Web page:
Cheyenne "Top Hand" (1957) Season 3, episode 8 - Ed Prentiss feels that he opened up the valley when it was wilderness. Now that it has been carved up by other ranches and home steads, he is systematically reclaiming it - either by buying it or by forcing others out. Clint Walker was the Top Hand for Sloane, but after he sold out to Prentiss, Walker quits. Prentiss threatens him to not seek to work with either Jeanne Cooper or Paul Savage. Though everyone makes him an offer, Walker is tired of being involved in other people fights, so he's going to leave the valley. However, he steps in to prevent Walter Barnes from having a showdown with Peter Brown, Cooper's younger brother. So, when Walker rides out of town, Barnes, Terry Frost and Mack Williams jump him. After beating him up, Barnes and his guys tie Walker to his horse before getting the animal to gallop away. This way they hope to kill him. Luckily, Cooper and Brown find Walker alive and nurse him back to help. Figuring that Savage ordered his foreman to kill him, Walker agrees to work for Cooper and sets out to "talk" with Savage. Well, as soon as Savage finds out what Barnes and his guys did, he fires them. Barnes threatens that they are going to work for Prentiss. After knocking Savage senseless, Walker believes that he didn't know about the attack and believes that Savage truly loves Cooper. Cooper thinks that Savage only wants her land, which half belongs to Brown. Walker tells Cooper to be the woman she should be and allow Brown a chance to grow up. When Prentiss cuts off the water supply, Walker gets Cooper to call a meeting of all those opposed to Prentiss, including Savage and the farmers. When the lawyer advises them that by the time they win in court, their land would die from lack of water, Cooper seems ready to give up. Brown steps up and organizes a plan to blow up the dam and set the water free. While Walker leads an attack on the dam, Brown sets off to force Prentiss to compromise. Walker lights the fuse to blow up the dam, while Barnes runs out of bullets shooting at him. Walker ends up knocking Barnes off a cliff into the river, but dives in to save him from the crashing flood. Brown and Prentiss arrive covered in bruises, too late to stop the fight, but announcing that they have reached a compromise. Writers Oliver Drake and Frederic Brady deliver a surprisingly complex script from a story by Joseph Chadwick. Director Douglas Heyes keeps the storytelling clear and delivers some good action with the help of stock footage from an unknown Western featuring a dam explosion.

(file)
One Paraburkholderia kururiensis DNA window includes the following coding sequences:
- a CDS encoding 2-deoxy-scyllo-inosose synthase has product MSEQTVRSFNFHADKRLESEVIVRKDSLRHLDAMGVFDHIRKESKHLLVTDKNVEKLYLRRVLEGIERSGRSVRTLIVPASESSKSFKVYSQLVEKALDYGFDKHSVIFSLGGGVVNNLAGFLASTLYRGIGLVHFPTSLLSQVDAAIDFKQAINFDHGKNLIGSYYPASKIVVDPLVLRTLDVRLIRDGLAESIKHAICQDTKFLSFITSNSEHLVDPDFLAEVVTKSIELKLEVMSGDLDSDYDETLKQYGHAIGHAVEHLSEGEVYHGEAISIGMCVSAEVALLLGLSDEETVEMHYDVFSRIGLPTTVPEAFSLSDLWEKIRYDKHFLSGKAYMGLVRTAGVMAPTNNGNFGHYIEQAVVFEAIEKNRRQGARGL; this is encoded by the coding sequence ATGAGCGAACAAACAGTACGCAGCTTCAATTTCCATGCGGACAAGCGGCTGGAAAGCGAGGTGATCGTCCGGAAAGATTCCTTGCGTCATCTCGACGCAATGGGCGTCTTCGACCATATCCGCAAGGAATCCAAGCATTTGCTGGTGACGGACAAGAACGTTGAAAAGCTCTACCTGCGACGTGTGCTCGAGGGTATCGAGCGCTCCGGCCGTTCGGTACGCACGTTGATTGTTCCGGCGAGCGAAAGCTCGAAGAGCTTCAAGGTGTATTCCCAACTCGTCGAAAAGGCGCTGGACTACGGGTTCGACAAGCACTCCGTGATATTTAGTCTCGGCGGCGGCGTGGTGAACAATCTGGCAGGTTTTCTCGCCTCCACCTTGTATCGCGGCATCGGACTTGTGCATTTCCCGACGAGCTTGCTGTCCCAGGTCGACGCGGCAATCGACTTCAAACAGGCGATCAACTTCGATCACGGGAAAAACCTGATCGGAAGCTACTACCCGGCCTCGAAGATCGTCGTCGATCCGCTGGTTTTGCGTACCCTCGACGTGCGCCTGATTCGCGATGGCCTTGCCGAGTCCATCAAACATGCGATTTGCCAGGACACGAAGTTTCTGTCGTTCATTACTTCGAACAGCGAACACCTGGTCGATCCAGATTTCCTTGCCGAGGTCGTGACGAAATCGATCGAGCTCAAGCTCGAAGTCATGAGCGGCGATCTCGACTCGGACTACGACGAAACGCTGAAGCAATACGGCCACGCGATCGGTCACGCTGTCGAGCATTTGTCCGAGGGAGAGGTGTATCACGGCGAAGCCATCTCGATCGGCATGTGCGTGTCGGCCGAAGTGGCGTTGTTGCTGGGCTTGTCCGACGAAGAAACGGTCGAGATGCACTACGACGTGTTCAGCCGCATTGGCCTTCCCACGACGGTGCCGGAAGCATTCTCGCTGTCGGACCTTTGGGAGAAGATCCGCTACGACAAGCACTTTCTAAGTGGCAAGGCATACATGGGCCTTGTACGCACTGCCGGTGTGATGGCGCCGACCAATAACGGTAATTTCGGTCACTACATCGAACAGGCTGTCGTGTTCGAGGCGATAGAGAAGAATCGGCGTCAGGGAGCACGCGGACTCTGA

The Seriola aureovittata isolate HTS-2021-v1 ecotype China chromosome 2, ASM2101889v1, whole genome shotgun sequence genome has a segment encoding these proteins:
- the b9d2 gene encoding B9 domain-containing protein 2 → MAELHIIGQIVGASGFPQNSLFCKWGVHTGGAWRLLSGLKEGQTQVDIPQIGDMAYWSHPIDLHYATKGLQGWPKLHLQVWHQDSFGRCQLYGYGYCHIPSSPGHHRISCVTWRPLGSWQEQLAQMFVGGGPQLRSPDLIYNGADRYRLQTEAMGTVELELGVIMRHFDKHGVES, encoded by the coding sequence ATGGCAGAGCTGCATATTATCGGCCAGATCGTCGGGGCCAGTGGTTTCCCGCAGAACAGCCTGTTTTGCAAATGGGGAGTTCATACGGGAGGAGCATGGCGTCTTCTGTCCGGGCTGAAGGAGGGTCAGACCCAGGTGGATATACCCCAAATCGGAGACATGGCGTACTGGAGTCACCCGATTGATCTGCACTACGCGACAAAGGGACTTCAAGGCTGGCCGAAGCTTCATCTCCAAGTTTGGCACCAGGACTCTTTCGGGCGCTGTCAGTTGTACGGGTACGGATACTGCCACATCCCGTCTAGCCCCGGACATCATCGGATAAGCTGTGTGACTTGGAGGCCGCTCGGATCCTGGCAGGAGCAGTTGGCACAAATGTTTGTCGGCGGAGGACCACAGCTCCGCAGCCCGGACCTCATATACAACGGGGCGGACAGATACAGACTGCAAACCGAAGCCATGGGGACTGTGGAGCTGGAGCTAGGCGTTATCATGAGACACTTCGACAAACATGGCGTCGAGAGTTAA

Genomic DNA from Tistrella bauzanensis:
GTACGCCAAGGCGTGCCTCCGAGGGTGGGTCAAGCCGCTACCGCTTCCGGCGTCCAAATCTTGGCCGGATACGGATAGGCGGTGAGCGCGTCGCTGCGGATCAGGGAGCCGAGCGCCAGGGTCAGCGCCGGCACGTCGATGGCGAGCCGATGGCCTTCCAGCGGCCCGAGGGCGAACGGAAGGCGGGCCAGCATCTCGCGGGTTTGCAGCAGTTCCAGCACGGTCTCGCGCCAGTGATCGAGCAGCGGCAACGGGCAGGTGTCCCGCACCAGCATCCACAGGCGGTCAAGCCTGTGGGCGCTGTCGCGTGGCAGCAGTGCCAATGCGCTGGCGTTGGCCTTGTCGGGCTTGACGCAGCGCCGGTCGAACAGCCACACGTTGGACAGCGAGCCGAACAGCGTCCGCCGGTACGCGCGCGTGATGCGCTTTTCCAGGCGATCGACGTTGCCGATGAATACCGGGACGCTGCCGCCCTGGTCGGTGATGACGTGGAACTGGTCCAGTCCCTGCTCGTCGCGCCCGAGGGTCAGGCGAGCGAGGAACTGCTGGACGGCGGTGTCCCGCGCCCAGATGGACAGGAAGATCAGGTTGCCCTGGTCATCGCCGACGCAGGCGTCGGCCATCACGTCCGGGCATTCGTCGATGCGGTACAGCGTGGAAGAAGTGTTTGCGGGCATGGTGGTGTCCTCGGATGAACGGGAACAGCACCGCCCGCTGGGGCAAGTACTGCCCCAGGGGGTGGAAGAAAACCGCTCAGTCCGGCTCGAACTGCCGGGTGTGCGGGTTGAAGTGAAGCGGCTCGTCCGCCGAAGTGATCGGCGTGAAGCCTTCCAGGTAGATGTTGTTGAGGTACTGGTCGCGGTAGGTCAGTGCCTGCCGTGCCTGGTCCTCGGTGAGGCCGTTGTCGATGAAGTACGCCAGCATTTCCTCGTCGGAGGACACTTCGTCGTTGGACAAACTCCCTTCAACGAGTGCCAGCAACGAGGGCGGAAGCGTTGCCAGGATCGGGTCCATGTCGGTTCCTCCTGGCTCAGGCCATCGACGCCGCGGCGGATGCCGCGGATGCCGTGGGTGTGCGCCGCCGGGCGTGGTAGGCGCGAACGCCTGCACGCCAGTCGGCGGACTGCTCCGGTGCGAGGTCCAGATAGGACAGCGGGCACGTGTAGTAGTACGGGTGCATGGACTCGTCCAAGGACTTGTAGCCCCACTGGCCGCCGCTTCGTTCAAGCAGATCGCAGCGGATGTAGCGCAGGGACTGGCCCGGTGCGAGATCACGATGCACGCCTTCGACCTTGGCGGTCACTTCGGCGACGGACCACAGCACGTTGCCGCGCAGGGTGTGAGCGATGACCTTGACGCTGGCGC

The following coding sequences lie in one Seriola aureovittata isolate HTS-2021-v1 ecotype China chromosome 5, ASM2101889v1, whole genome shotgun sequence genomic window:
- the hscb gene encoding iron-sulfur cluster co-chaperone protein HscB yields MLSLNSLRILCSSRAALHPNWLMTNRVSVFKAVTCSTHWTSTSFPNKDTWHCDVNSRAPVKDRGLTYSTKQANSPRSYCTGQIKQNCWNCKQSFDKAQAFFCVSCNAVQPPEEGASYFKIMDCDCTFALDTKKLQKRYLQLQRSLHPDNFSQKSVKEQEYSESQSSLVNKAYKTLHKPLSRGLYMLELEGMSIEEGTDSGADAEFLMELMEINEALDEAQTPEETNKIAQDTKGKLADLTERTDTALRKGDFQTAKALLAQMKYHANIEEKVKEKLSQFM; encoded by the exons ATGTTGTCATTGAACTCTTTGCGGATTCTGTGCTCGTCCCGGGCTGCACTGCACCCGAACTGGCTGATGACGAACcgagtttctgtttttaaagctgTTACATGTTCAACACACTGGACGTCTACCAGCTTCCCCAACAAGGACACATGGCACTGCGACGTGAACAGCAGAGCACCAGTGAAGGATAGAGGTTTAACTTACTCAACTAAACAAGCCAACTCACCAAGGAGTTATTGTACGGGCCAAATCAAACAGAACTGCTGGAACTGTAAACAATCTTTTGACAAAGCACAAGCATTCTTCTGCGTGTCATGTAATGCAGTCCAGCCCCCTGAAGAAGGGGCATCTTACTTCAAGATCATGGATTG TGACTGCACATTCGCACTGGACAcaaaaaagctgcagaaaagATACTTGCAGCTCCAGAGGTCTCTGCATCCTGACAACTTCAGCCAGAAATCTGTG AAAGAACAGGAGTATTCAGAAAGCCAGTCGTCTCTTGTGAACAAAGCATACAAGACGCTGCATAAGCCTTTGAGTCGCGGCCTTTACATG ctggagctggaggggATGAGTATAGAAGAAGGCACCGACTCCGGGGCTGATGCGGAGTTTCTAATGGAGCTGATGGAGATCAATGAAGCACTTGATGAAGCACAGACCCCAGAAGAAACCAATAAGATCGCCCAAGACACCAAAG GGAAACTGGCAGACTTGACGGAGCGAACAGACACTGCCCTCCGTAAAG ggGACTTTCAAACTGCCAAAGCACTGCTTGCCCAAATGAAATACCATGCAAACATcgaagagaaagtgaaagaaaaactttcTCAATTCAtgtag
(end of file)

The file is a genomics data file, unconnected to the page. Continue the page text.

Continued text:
Did not enjoy:

Cheyenne "The Trap" (1956) Season 2, episode 8 - I'll watch anything featuring Walter Barnes, so I watched this. Director Walter Doniger didn't do anything special with the screenplay by Berne Giler from a story by Leo Gordon. There's a sign outside Stagge City warning undesirables to stay out. If our hero, Clint Walker, had done the sensible thing and stayed out, we wouldn't have a story. It turns out that anyone entering the town gets arrested for whatever and sentenced to 90 days labor in the Stagge Silver Mine. It is ambiguous whether anyone ever gets their freedom after 90 days, but the one man we see demand his freedom is shot in the back by Willie, played by Walter Barnes. It turns out that Ray Flynn and his daughter Sally Fraser don't run the mine. Maggie Hayes is the villain, and she has gunman Rhodes Reason to back her. Hayes sets her eyes on Walker to compete with Reason, but Walker sides with Fraser to end this form of legal slavery. Reason kills Hayes and Barnes before calling out our hero for a showdown. Once again the shootout is done in a single take and we see Walker shoot Reason. Unlike A FISTFUL OF DOLLARS, the camera is behind Reason, so we are not invited to identify with the shooter. And so Cheyenne rides off alone to get into more trouble next week.